Nick Mulcahy

November 01, 2012

BOSTON, Massachusetts — A drug approved to treat Alzheimer's disease should be administered to cancer patients who receive whole-brain radiation therapy, according to a randomized controlled phase 3 trial.

When the drug, memantine (Namenda, Forest), is taken at the same time as radiation therapy, it helps preserve cognitive function in patients who are irradiated for brain metastases, said study coauthor Nadia N. Laack, MD, from the Mayo Clinic in Rochester, Minnesota.

Memantine appears to protect the brain from radiation injury and is no more toxic than placebo, she explained during a press conference here at the American Society for Radiation Oncology 54th Annual Meeting.

We feel that this is going to impact practice tomorrow. Dr. Nadia Laack

"We feel that this is going to impact practice tomorrow," Dr. Laack said about the drug's effect.

In future clinical trials, memantine should become the standard against which experimental treatments for radiation-induced cognitive decline are measured, she added.

Another expert also endorsed the use of the drug in this setting.

"Should we recommend memantine for our brain metastasis patients? I would say yes," said Vanai Gondi, MD, from the University of Wisconsin in Madison, who acted as discussant at the plenary session when the study was presented.

"The study demonstrates that cognitive deterioration in brain metastasis patients can, in fact, be prevented," he said, calling it a "critical first step" to improving cognitive outcomes in these patients.

However, Dr. Gondi is not certain whether the drug's mechanism acted on the effects of radiation or the "broader effects" from brain metastases.

Memory Assessment Was Primary Objective

Memantine is an NMDA-receptor antagonist that blocks a type of neurotransmission that, when excessive, is neurotoxic, Dr. Laack explained.

Because memory is the cognitive function that is most likely to be affected by whole-brain radiation, it was the primary focus of the study, she said. However, the study, known as RTOG (Radiation Therapy Oncology Group) 0614, showed that memantine did not appear to have a robust effect on memory.

Patients randomized to receive memantine (20 mg/day for 24 weeks) had no decline in delayed recall (measured on the Hopkins Verbal Learning Test-Revised) at 24 weeks (median, 0.0), which was the primary objective of the study. This compares favorably to patients randomized to placebo, who had a median decline in delayed recall of 0.9.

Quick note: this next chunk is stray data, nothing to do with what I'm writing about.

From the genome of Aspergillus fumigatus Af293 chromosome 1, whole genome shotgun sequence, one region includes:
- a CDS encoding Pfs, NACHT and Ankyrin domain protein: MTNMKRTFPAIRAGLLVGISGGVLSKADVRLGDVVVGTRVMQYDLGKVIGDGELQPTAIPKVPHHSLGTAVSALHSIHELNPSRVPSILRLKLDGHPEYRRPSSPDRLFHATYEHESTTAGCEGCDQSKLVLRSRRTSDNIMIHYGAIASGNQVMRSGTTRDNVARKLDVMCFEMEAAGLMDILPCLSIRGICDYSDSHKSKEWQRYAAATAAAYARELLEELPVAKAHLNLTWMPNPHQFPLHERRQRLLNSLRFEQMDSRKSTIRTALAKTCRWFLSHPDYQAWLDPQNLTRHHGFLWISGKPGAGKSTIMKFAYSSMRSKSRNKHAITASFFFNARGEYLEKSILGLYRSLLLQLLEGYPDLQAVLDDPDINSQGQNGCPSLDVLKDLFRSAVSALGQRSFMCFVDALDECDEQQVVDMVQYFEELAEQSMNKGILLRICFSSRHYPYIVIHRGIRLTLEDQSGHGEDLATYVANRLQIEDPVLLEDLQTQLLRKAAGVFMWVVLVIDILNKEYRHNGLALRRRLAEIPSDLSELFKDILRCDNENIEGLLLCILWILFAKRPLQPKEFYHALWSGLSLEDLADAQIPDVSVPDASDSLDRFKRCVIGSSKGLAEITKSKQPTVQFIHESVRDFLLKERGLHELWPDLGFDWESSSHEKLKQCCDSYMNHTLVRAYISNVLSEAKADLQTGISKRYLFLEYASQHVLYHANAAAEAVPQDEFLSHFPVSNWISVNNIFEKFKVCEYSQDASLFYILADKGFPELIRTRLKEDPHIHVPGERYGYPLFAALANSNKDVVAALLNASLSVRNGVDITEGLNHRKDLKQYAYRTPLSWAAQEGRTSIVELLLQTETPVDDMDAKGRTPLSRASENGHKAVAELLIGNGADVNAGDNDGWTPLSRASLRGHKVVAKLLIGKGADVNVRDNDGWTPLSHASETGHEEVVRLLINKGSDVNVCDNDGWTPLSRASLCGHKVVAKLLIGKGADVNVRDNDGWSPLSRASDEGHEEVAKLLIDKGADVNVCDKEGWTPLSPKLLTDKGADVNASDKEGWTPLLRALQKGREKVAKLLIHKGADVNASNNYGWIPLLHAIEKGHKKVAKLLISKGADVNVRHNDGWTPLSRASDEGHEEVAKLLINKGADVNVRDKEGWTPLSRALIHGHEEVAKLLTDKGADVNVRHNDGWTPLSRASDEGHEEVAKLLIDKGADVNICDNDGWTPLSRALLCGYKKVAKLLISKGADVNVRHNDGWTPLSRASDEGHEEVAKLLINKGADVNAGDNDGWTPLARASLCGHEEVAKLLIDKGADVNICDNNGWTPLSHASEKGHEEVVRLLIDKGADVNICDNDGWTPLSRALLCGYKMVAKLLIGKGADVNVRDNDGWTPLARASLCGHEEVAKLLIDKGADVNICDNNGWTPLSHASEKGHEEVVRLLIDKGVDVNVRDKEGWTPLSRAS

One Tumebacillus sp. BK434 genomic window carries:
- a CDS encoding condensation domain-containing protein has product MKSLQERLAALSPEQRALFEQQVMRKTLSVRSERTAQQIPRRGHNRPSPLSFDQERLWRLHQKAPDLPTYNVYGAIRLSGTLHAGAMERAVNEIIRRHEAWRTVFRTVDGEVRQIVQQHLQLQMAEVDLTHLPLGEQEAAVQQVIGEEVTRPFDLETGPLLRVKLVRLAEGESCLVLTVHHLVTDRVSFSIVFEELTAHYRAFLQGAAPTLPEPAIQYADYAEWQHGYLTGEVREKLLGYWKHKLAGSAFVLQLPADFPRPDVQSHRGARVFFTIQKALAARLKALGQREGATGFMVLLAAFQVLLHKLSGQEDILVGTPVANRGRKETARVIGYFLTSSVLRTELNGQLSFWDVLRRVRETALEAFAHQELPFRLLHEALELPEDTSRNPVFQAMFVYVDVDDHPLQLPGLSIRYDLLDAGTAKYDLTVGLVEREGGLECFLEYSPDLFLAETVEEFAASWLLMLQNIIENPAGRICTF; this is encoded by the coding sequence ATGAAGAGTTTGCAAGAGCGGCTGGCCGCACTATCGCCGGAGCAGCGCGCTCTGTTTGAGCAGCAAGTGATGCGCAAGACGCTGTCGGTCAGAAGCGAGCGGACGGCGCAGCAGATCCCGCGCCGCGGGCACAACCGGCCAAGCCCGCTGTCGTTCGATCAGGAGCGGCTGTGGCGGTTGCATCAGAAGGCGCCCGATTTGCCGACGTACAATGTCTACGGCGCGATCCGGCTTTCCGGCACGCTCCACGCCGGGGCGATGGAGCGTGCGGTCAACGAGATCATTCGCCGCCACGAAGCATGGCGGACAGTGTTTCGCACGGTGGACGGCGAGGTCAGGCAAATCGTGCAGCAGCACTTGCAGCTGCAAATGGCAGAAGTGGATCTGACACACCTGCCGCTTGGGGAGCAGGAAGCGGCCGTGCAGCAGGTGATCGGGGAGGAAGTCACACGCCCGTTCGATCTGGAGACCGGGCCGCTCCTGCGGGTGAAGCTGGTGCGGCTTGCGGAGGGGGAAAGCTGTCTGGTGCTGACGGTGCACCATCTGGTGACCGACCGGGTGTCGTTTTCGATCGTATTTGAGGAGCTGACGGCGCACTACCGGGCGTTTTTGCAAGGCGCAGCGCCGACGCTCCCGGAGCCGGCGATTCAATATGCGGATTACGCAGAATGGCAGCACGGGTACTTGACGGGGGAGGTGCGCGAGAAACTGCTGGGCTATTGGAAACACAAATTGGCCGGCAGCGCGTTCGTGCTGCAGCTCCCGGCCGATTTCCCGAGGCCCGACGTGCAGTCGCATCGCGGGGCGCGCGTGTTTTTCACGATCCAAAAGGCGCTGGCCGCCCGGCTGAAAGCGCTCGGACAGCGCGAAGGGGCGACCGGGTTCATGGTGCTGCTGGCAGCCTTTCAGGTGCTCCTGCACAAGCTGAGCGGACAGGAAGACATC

This difference translated into a 17% relative reduction in cognitive decline for memantine over placebo. However, this difference was not statistically significant (P = .059). Still, because there was no decline in delayed recall in the memantine-treated patients, this could be construed as a positive outcome, Dr. Laack suggested.

The statistical power of the results was weaker than planned because only 149 of 508 patients were analyzable at 24 weeks, she explained.

Memantine had more robust effects on other aspects of cognition, which is even more encouraging, she noted.

Relative to placebo, the drug was associated with significant improvements in a number of secondary measures, including delayed recognition at 24 weeks (P = .0149), time to cognitive decline (P = .0145), and cognitive function failure at 24 weeks (P = .01)

Patients in the memantine group also had less decline in executive function at 16 weeks (P = .004), global function at 24 weeks (P = .009), and processing speed (P < .01), compared with those in the placebo group.

There was one especially "intriguing" result related to cognitive function, said Dr. Laack.

A smaller percentage of patients in the memantine group had cognitive function failure at 6 months than in the placebo group (53.8% vs 64.9%). Notably, this difference in cognitive function continued out to the 1-year mark, which was the end of the study, even though memantine was discontinued at 6 months.

Memantine may be preventing radiation injury, rather than simply treating cognitive dysfunction. Dr. Nadia Laack

In other words, the effect of taking the drug during radiotherapy might be lasting with regard to cognitive function. The results suggest that "memantine may be preventing radiation injury, rather than simply treating cognitive dysfunction," said Dr. Laack. However, the number of patients who were followed for this time period was small, she acknowledged.

The study actually accrued more than 500 patients who had received whole-brain radiation (37.5 Gy in 15 fractions), some of whom had undergone previous radiosurgery or surgical resection. However, the compliance rate (only 32% completed the 24-week per-protocol drug therapy) was among the lowest of any RTOG study, observed Dr. Gondi, who is a member of the cooperative group.

He said the low compliance was related to death and progressive disease, but also, importantly, to study design. Participants were required, with the help of a clinician, to fill out a prohibitively long questionnaire that takes 20 minutes, he said.

The study was supported by the RTOG, the National Cancer Institute, and Forest Pharmaceuticals. Several coauthors report ties to industry, but none relevant to the study. Dr. Gondi has disclosed no relevant financial relationships.

American Society for Radiation Oncology (ASTRO) 54th Annual Meeting. Abstract 2. Presented October 30, 2012.